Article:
The New York Department of Health said it has heard some hospitals are "experiencing shortages of PPE including N95 respirators." The state has made its emergency stockpile available to hospitals in need upon request.

The CDC, FDA and Department of Defense did not immediately respond to request for comments.

Among the public, fear of the virus has sparked bulk buying of medical- and nonmedical-grade face masks, despite doubts over the latter's effectiveness in blocking the disease.

Much of the demand is from people buying masks to send back to families in China or donate to their home cities.

Prestige Ameritech said it has begun selling surgical masks to consumers for the first time due to the coronavirus.

"We were getting phone calls from Chinese Americans who wanted to send products home ... so we told them to go to our website, and then we started getting hundreds of orders just immediately," Bowen said. "It's very touching. ... We're not just in this for the money. Every time somebody with a Chinese surname orders a product, I'm inspired."

In just 10 days, he said, he had sold over a million masks bound for China.

On a smaller scale, shops and drug stores are also seeing a surge in demand.

In Flushing, a New York neighborhood with a high density of Chinese immigrants, shop owners are selling out the last of their inventory, and some have put up signs in Chinese reading, "Masks Sold Out."

On one street corners, a man called "Doc" had set up a table and was attempting, sometimes in broken Mandarin, to sell masks to passersby. He had regular masks, waterproof masks and N95 respirators, but Doc said one man had come by earlier and bought up all of his regular masks.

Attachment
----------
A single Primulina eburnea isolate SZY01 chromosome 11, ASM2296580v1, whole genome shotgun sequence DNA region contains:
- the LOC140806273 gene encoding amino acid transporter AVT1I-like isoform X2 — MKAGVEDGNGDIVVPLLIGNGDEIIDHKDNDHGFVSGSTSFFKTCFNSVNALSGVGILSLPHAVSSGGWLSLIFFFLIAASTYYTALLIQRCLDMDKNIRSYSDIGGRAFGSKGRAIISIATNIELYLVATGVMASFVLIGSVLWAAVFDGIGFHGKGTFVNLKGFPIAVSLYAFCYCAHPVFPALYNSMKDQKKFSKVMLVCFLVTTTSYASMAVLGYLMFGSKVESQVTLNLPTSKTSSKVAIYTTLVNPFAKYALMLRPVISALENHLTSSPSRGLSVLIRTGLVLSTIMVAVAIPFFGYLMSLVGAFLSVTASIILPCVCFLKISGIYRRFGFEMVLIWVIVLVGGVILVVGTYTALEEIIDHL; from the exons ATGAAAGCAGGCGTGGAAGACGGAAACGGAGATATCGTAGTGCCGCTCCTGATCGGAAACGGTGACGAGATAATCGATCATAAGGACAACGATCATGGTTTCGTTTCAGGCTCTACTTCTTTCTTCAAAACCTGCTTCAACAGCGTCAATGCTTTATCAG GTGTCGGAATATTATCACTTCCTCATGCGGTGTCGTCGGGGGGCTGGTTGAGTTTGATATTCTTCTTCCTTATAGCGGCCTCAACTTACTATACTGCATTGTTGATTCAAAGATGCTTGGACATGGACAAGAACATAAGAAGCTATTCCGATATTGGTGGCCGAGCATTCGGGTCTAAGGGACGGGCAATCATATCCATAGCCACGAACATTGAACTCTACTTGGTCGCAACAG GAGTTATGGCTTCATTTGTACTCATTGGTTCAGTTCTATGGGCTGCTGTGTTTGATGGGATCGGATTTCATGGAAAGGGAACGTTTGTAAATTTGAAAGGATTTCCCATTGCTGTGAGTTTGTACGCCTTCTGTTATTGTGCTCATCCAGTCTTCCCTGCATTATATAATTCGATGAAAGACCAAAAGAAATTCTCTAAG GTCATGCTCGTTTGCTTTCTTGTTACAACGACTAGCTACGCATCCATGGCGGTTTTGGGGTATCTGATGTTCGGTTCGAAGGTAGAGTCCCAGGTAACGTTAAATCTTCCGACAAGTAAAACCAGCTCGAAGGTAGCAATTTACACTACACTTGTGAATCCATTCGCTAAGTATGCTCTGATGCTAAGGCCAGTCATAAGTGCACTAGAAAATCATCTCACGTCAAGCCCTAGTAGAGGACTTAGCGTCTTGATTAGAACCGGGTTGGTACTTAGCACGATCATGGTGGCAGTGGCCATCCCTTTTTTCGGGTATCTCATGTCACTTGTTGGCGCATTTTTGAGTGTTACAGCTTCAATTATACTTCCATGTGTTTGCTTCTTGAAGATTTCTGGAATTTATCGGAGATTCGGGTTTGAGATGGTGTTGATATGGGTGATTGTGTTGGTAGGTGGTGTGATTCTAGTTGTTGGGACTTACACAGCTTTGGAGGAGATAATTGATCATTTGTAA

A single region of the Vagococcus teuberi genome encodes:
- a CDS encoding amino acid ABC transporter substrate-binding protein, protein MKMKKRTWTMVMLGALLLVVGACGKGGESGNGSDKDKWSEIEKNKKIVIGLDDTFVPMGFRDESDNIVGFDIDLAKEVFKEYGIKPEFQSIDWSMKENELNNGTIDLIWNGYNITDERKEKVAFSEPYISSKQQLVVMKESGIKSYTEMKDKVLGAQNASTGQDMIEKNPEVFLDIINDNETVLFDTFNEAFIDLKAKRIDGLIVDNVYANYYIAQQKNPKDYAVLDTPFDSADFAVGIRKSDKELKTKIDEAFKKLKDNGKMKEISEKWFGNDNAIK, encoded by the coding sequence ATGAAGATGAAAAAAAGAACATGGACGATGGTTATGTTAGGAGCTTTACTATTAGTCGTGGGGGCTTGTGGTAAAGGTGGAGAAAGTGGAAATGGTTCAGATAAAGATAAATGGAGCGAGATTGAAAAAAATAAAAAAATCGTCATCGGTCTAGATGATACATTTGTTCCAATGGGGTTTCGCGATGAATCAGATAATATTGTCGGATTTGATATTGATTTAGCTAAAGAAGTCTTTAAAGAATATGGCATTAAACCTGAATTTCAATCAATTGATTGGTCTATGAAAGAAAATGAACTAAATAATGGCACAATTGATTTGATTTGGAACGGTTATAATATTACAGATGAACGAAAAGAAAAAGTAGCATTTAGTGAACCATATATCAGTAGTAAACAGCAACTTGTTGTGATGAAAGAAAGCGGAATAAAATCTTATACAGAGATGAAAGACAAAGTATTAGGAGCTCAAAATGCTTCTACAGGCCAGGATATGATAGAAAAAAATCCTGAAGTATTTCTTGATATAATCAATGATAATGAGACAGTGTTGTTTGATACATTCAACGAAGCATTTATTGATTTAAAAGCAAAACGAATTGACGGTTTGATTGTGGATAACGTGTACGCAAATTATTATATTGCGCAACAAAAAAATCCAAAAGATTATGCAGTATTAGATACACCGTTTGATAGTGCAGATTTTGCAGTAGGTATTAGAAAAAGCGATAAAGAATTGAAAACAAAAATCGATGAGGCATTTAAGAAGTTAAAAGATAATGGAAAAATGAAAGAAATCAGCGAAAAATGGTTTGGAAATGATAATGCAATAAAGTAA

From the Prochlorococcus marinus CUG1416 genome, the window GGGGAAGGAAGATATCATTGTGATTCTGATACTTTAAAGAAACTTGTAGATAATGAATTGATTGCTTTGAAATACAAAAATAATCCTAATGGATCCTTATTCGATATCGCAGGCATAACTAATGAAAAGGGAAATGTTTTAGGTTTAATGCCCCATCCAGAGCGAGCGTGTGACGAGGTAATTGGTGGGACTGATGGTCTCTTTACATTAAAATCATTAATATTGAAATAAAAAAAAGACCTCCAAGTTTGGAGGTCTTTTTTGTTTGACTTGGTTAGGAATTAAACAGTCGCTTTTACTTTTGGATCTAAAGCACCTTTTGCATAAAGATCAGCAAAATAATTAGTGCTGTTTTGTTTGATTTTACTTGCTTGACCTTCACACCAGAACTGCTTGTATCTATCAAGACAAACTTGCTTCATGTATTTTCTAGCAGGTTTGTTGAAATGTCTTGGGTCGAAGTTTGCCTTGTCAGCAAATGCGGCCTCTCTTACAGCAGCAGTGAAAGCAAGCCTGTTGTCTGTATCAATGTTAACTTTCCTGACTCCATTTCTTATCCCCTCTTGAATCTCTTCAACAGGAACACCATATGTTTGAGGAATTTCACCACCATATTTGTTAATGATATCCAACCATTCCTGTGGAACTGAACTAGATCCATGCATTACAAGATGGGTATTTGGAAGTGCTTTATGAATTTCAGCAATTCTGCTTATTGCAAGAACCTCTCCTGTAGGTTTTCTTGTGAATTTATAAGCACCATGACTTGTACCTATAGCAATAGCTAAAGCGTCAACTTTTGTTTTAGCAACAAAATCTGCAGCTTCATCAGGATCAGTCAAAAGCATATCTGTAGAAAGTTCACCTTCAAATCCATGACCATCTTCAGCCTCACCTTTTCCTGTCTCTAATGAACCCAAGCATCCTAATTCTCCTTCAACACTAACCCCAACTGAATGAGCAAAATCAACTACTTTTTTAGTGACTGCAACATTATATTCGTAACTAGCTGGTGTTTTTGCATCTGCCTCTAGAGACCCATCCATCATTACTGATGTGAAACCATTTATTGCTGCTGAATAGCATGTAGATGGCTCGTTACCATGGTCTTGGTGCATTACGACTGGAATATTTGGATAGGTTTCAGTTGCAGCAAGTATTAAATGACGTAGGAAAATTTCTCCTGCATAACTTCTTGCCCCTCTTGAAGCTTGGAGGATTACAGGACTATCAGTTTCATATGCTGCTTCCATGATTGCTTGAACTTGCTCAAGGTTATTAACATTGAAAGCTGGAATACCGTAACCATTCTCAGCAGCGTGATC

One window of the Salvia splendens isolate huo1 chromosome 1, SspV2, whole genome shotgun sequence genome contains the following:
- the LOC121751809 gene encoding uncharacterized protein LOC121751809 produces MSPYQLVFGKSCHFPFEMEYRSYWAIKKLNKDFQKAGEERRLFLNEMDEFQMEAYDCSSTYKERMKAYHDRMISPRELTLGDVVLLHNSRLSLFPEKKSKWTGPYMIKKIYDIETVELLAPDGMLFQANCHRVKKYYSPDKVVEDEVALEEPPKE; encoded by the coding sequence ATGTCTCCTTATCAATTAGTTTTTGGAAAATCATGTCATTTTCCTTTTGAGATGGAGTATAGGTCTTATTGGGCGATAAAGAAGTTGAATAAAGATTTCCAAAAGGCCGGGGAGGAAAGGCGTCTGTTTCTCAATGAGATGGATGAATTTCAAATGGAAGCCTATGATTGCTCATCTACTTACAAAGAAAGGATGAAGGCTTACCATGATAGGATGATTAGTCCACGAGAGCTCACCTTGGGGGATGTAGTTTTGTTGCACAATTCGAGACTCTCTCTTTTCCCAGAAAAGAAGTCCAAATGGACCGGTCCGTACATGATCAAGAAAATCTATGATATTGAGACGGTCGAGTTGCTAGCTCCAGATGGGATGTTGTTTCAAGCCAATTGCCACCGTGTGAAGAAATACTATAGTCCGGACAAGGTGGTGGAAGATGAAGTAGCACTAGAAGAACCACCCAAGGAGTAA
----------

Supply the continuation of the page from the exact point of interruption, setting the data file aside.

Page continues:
When asked where he gets his stock, Doc was circumspect. "Let's just say people who have them and want to sell them found me," he told Nikkei.

U.S. mask makers, meanwhile, are being called on to fill the gap left by the surge in Chinese demand.

"Global demand for supplies used to treat and help protect people, such as respirators, is currently exceeding supply," said Jennifer Ehrlich, communications manager at 3M, a medical supply giant. "3M is ramping up production at its manufacturing facilities around the world including in the U.S., Asia and Europe, as quickly as possible."

Honeywell, Medline and Cardinal Health told Nikkei they are taking a similar steps.

But for many manufacturers, expanding production is too risky.

Bowen said his company did that 10 years ago during the H1N1 pandemic and ended up getting burned. After investing heavily into expansion in the expectation that it would keep half of its new hospital clients, only 5% stayed with the company after the outbreak because U.S.-made masks are more expensive.

"[They] lied and they all went back to the foreign masks," Bowen said. "We laid off 150 people and came very close to going out of business. So we're not going to gear up unless somebody comes to us and say, 'Hey, I'll sign a five-year contract.'"

Medicom's Reuben said production is under a big strain, because not only masks but also most of the supplies for making them come from China.

Reuben is increasing capacity at all of his factories, but the climbing costs have become a heavy burden, he said.

"Our costs have gone up significantly, more than doubled," Reuben told Nikkei. "We're paying double time on labor, in some cases triple, [and] we have weekend shifts." The cost of sourcing materials from Europe is also higher, he said.

Medicom has raised some mask prices, though it cannot do so in other cases because it is locked into long-term contracts.

The U.S. Food and Drug Administration is expediting the license application process for companies who make masks, moving them "to the front of the queue," according to a government source who asked not to be named. FDA is also focusing a bit more on fraudulent products because of the outbreak.

New companies are rushing to the mask market due to the high demand, but Reuben said few are able to meet the required standards.

And once the coronavirus outbreak ends, a large surplus of masks will likely cause prices to crater.

"It's extremely disruptive," Reuben said. "What you gain now, you will lose later."

He pointed to a similar situation in 1988, when demand for medical gloves skyrocketed during the AIDS pandemic. The market was flooded with inferior products and it took years for the industry to return to normal, he said.

Bowen, meanwhile, is frustrated at the late response.

"It's too late to fix it," he said. "[Increasing production] is a drop in the ocean. It's too little. ... China is so big and there're so many people, their demand is so high that nothing can quench it."